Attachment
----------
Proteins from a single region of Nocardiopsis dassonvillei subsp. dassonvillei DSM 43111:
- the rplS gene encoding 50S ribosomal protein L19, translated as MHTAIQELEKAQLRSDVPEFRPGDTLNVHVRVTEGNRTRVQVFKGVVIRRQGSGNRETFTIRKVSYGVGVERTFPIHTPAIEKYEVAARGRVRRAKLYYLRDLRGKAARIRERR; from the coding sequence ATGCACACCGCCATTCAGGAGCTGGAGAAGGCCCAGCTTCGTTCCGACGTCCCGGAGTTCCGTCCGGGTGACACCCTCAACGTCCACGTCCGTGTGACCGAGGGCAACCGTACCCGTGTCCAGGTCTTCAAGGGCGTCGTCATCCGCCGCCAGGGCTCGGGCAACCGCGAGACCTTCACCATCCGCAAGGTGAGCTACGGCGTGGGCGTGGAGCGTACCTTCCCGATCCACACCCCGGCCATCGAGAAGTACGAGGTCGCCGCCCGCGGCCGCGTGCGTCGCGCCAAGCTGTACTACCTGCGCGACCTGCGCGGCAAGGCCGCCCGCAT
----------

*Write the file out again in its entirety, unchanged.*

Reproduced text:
Proteins from a single region of Nocardiopsis dassonvillei subsp. dassonvillei DSM 43111:
- the rplS gene encoding 50S ribosomal protein L19, translated as MHTAIQELEKAQLRSDVPEFRPGDTLNVHVRVTEGNRTRVQVFKGVVIRRQGSGNRETFTIRKVSYGVGVERTFPIHTPAIEKYEVAARGRVRRAKLYYLRDLRGKAARIRERR; from the coding sequence ATGCACACCGCCATTCAGGAGCTGGAGAAGGCCCAGCTTCGTTCCGACGTCCCGGAGTTCCGTCCGGGTGACACCCTCAACGTCCACGTCCGTGTGACCGAGGGCAACCGTACCCGTGTCCAGGTCTTCAAGGGCGTCGTCATCCGCCGCCAGGGCTCGGGCAACCGCGAGACCTTCACCATCCGCAAGGTGAGCTACGGCGTGGGCGTGGAGCGTACCTTCCCGATCCACACCCCGGCCATCGAGAAGTACGAGGTCGCCGCCCGCGGCCGCGTGCGTCGCGCCAAGCTGTACTACCTGCGCGACCTGCGCGGCAAGGCCGCCCGCAT